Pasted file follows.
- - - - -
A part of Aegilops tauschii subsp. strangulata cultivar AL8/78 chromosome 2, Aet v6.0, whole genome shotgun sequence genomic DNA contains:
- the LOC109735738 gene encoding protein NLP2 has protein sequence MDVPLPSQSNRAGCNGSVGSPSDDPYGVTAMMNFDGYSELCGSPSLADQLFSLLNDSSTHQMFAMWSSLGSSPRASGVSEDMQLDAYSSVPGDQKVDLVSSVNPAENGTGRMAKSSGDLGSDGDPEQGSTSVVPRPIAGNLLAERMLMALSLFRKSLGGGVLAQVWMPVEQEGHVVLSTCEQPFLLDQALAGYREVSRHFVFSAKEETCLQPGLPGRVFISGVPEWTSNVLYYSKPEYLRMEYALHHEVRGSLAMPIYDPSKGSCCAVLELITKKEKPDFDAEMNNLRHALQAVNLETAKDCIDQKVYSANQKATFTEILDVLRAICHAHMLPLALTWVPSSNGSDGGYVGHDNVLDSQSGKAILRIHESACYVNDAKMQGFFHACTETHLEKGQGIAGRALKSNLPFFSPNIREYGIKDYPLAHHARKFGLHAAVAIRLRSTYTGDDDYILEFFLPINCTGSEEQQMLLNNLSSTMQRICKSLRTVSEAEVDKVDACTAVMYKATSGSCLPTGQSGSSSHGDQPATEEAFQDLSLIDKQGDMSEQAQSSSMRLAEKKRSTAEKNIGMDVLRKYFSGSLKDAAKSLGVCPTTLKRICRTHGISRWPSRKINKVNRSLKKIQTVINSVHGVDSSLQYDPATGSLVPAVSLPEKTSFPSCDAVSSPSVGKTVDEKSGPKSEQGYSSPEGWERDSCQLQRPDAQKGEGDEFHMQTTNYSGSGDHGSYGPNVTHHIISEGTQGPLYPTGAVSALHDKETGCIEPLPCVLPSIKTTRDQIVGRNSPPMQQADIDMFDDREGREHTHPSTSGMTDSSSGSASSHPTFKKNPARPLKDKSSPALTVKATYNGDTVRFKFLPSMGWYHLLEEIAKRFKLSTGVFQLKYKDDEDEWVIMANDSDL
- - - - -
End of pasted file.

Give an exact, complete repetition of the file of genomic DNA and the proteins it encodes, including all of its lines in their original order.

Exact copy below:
A part of Aegilops tauschii subsp. strangulata cultivar AL8/78 chromosome 2, Aet v6.0, whole genome shotgun sequence genomic DNA contains:
- the LOC109735738 gene encoding protein NLP2 has protein sequence MDVPLPSQSNRAGCNGSVGSPSDDPYGVTAMMNFDGYSELCGSPSLADQLFSLLNDSSTHQMFAMWSSLGSSPRASGVSEDMQLDAYSSVPGDQKVDLVSSVNPAENGTGRMAKSSGDLGSDGDPEQGSTSVVPRPIAGNLLAERMLMALSLFRKSLGGGVLAQVWMPVEQEGHVVLSTCEQPFLLDQALAGYREVSRHFVFSAKEETCLQPGLPGRVFISGVPEWTSNVLYYSKPEYLRMEYALHHEVRGSLAMPIYDPSKGSCCAVLELITKKEKPDFDAEMNNLRHALQAVNLETAKDCIDQKVYSANQKATFTEILDVLRAICHAHMLPLALTWVPSSNGSDGGYVGHDNVLDSQSGKAILRIHESACYVNDAKMQGFFHACTETHLEKGQGIAGRALKSNLPFFSPNIREYGIKDYPLAHHARKFGLHAAVAIRLRSTYTGDDDYILEFFLPINCTGSEEQQMLLNNLSSTMQRICKSLRTVSEAEVDKVDACTAVMYKATSGSCLPTGQSGSSSHGDQPATEEAFQDLSLIDKQGDMSEQAQSSSMRLAEKKRSTAEKNIGMDVLRKYFSGSLKDAAKSLGVCPTTLKRICRTHGISRWPSRKINKVNRSLKKIQTVINSVHGVDSSLQYDPATGSLVPAVSLPEKTSFPSCDAVSSPSVGKTVDEKSGPKSEQGYSSPEGWERDSCQLQRPDAQKGEGDEFHMQTTNYSGSGDHGSYGPNVTHHIISEGTQGPLYPTGAVSALHDKETGCIEPLPCVLPSIKTTRDQIVGRNSPPMQQADIDMFDDREGREHTHPSTSGMTDSSSGSASSHPTFKKNPARPLKDKSSPALTVKATYNGDTVRFKFLPSMGWYHLLEEIAKRFKLSTGVFQLKYKDDEDEWVIMANDSDL